Cup-and-Ring Stone: OS Grid Reference – SE 11203 43517
Also Known as:
- Carving no.95 (Hedges)
- Carving no.108 (Boughey & Vickerman)
The best and easist way to get here is to drive west past Dick Hudson’s pub along the moor road for about a mile till you reach the left turn of Heights Lane. Stop here! (if you’re now going downhill to East Morton, you’ve gone past it) On the opposite side of the road is a gate and a footpath onto the moor at the spot called Fenny Shaw Low Well (small copse of woods adjacent to your right). Walk a quarter-mile up the path, bearing left where the path diverges (ignoring the ‘Private’ sign) and head for the derelict building. Less than 100 yards before it, notice the large boulder to your right, on the slope – that’s it!
Archaeology & History
I first came across this on one of my countless ambles on these moors as a teenager. It was a cold, windy day as I recall – hence the reason for my sketch of the stone being a bit vague! The bit of paper on which I drew it, was included in one of my unpublished hand-written booklets. A few years later an image of the carving appeared in Mr Hedge’s (1986) fine collection, in much better detail than my scratty little pic!
It’s a ‘big rock’ and stands out on the slope here. There’s at least one complete cup-and-ring which is visible on the northern edge of the rock and there are between 17 and 30 other cups scattered across its surface, which has been greatly eroded by our timely forces of wind, rain, ice and snow.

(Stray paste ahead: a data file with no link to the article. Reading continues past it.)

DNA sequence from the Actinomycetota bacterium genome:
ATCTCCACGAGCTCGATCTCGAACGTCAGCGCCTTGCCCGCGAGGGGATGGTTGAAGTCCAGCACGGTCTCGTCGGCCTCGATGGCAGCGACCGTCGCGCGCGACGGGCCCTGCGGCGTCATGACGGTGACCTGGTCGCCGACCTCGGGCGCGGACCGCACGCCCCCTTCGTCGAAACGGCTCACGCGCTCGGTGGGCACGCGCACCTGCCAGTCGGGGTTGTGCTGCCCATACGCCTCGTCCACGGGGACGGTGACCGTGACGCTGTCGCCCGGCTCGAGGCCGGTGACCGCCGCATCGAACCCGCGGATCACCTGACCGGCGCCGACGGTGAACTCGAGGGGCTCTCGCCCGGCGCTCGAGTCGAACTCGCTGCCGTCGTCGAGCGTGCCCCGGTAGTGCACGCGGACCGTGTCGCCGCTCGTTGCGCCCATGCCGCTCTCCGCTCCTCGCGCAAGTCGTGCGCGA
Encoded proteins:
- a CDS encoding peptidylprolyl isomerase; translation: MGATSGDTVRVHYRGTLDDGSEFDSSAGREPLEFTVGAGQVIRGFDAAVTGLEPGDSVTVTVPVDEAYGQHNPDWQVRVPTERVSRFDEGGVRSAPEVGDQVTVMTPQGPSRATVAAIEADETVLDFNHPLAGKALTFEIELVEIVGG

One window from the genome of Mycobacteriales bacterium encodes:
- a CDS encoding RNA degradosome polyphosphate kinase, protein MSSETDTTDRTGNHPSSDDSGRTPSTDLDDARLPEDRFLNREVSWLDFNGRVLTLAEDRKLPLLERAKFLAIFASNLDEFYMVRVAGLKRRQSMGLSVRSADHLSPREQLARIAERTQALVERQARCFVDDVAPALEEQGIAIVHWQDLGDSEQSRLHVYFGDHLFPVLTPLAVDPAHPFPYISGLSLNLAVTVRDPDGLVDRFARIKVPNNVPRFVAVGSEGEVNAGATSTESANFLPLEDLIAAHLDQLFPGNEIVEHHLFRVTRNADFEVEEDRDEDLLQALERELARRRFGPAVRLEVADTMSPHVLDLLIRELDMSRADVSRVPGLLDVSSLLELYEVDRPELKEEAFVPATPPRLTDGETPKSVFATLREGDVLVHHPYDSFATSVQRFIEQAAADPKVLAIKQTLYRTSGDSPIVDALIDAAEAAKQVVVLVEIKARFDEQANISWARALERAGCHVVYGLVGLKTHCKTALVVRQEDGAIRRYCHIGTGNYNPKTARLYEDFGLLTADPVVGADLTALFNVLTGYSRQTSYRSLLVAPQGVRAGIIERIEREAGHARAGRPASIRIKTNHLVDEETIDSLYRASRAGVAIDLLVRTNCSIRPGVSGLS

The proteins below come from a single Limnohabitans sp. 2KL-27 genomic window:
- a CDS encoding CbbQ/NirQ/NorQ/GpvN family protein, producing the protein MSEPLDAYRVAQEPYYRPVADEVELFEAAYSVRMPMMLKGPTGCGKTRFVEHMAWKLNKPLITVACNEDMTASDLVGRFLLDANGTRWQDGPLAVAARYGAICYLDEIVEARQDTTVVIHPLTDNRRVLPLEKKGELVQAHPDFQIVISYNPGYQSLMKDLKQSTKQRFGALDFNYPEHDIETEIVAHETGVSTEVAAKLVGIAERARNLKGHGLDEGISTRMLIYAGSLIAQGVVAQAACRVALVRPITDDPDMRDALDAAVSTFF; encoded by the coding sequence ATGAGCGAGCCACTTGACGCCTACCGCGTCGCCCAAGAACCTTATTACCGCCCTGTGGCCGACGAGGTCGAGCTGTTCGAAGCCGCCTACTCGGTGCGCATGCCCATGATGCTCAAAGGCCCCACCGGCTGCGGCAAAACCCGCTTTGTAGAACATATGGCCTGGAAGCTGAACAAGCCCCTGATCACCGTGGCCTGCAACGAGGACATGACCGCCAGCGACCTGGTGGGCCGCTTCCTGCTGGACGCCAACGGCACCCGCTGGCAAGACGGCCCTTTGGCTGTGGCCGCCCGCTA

In ambling around looking at the other stones in the vicinity, along with finding the small Littlestone cup-marked rock further up the slope, we also found, just below the faded old Big Stone, another quite large rock upon which, quite recently, someone has decided to etch four complete cup-and-ring symbols. These appear to have been done either to,
i) assess degrees and speed of erosion on rock carvings;
ii) pure artistry.
Whichever it may be (and there’s been various cries of “vandalism” when such carvings have been etched by some folk on otherwise virgin rock over the years), let it be known that the Big Stone’s partner was etched c.2008-9. Does anyone out there know who did this ‘new’ carving?
- Boughey, K.J.S. & Vickerman, E.A., Prehistoric Rock Art of the West Riding, WYAS: Leeds 2003.
- Hedges, John (ed.), The Carved Rocks of Rombald’s Moor, WYMCC: Wakefield 1986.
© Paul Bennett, The Northern Antiquarian